House votes to keep inmates in Alaska, citing cost and risk of sending prisoners to Lower 48

House Finance Committee co-chair Rep. Tammie Wilson, R-North Pole, during a 2019 House floor session. (Photo by Alaska House Majority/Facebook)

Recognizing the potential risks, the House reversed course on language in the capital budget that would have allowed the state to restart the controversial practice of shipping inmates to for-profit prisons in the Lower 48.

On a 29-6 vote, the House today axed language that would have allowed money intended to reopen the Palmer Correctional Center to be used to send inmates to “out-of-state facilities.” The sponsor of the change, Rep. Tammie Wilson, R-North Pole, said she was not convinced the move would save the state money or make Alaska safer.

Wilson co-chairs the House Finance Committee and was responsible for putting together the capital budget. She said she recently visited with inmates who had done time in Lower 48 prisons.

“They talked about how the inmates ran the prison and how many came back as gang members marked from that,” she said. “I’m not even sure we save any money. … The biggest thing is the cost that we have to the individuals that come back here and the type of the individual they come back as, possibly breaking the law even more. Those are costs that are hard to put down as dollars and cents.”

She also said the administration hadn’t done anything to show that sending inmates to the Lower 48 would actually save money versus housing them in state. She said she doubted it could be done, especially when the cost of transportation is factored in.

The feds said housing Alaskans in out-of-state prisons contributed to the arrival of the 1488s, “a violent and ‘whites only’ prison-based gang,” when it brought charges against the gang for murder, drug distribution, firearms trafficking, assault and kidnapping.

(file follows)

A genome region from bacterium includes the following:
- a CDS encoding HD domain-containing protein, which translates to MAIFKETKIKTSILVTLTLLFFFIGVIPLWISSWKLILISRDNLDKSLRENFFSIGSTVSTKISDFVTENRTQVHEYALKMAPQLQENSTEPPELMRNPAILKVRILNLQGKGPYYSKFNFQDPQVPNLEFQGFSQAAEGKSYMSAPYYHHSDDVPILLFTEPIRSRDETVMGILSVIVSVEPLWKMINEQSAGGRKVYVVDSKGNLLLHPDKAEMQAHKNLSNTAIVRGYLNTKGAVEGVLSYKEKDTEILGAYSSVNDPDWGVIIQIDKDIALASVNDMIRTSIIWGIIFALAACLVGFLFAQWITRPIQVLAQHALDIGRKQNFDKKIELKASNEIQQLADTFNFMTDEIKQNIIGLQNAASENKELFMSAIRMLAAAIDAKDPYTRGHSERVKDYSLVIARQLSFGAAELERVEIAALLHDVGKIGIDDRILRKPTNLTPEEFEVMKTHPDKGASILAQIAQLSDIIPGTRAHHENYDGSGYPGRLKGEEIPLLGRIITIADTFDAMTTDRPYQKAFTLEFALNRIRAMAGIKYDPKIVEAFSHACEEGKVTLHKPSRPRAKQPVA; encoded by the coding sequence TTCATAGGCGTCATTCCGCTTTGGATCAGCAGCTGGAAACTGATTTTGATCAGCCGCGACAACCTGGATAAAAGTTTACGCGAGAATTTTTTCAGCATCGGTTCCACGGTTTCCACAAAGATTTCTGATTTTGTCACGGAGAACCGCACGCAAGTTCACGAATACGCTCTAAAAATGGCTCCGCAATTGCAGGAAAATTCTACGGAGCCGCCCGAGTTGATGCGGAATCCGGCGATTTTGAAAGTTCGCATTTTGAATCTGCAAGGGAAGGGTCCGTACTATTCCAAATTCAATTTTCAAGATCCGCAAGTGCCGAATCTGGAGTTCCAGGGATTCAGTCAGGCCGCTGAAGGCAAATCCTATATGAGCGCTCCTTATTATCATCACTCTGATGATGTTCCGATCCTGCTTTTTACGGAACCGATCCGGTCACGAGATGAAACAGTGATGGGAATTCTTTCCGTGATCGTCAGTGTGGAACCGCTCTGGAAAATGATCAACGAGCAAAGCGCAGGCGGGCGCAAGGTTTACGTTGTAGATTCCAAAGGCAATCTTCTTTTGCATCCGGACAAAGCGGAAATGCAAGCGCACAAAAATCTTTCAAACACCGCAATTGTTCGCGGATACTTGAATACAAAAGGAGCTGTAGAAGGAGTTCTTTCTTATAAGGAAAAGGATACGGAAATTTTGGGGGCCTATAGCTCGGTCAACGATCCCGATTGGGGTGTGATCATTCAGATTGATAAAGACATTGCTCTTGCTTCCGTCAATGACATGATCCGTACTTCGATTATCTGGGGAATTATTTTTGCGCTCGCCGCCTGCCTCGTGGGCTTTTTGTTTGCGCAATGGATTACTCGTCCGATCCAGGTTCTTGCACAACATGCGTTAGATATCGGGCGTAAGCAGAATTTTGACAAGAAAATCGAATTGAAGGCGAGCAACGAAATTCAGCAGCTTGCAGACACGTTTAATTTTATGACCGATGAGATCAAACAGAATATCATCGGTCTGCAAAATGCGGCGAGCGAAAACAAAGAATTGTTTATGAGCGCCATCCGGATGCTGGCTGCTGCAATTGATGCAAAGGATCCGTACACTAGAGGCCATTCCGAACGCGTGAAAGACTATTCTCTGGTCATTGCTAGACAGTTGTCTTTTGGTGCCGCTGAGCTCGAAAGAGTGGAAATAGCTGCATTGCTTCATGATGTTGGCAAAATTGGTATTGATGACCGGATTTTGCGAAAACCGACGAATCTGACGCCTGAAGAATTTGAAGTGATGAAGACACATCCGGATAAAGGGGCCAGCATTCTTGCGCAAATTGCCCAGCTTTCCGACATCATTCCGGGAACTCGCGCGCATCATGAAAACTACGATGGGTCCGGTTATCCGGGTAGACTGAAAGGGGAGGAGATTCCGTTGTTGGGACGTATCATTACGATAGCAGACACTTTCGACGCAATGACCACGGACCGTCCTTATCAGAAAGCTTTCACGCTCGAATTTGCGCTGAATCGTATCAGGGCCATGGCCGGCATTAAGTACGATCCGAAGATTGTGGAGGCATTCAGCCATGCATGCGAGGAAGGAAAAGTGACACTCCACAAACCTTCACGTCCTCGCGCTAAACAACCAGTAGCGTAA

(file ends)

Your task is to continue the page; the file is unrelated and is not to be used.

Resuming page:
Rep. Geran Tarr, D-Anchorage, supported the change, noting that out-of-state prisoner housing has played a role in the development of Alaska’s crime.

“We know we’ve been facing a lot of public safety issues. Some very violent crimes were associated with members of gangs and we learned that those gang members came to Alaska after being housed in out-of-state facilities,” she said. “We should take the information we have learned and not do something that would compromise public safety and make sure that we can keep folks out of gangs and keep them here at home where can do a better job on rehabilitation.”

The capital budget contains about $16.7 million that would be released to the Department of Corrections as the state’s prison population grows thanks to steeper prison sentences approved by the Legislature earlier this year. The prison population is expected to grow beyond its current capacity, requiring the reopening of the Palmer Correctional Center.

Even the Palmer Correctional Center is expected to hit capacity in a few years, raising the possibility that Alaska will need to consider new ways to House its prison population. To that end, the capital budget includes $10 million that is aimed at helping people deal with substance abuse disorders by building new drug addiction treatment beds.

Discussion on the operating budget is still ongoing as of posting. Stay tuned for more updates.

The vote

YEA: Kopp, Kreiss-Tomkins, LeBon, LeDoux, Lincoln, Merrick, Ortiz, Rasmussen, Spohnholz, Story, Stutes, Tarr, Thompson, Vance, Wilson, Wool, Zulkosky, Carpenter, Claman, Drummond, Fields, Foster, Hopkins, Jackson, Johnson, Johnston, Josephson, Knopp, Edgmon

NAY: Pruitt, Rauscher, Revak, Sullivan-Leonard, Tilton, Eastman

Excused: Neuman, Hannan, Shaw, Tuck

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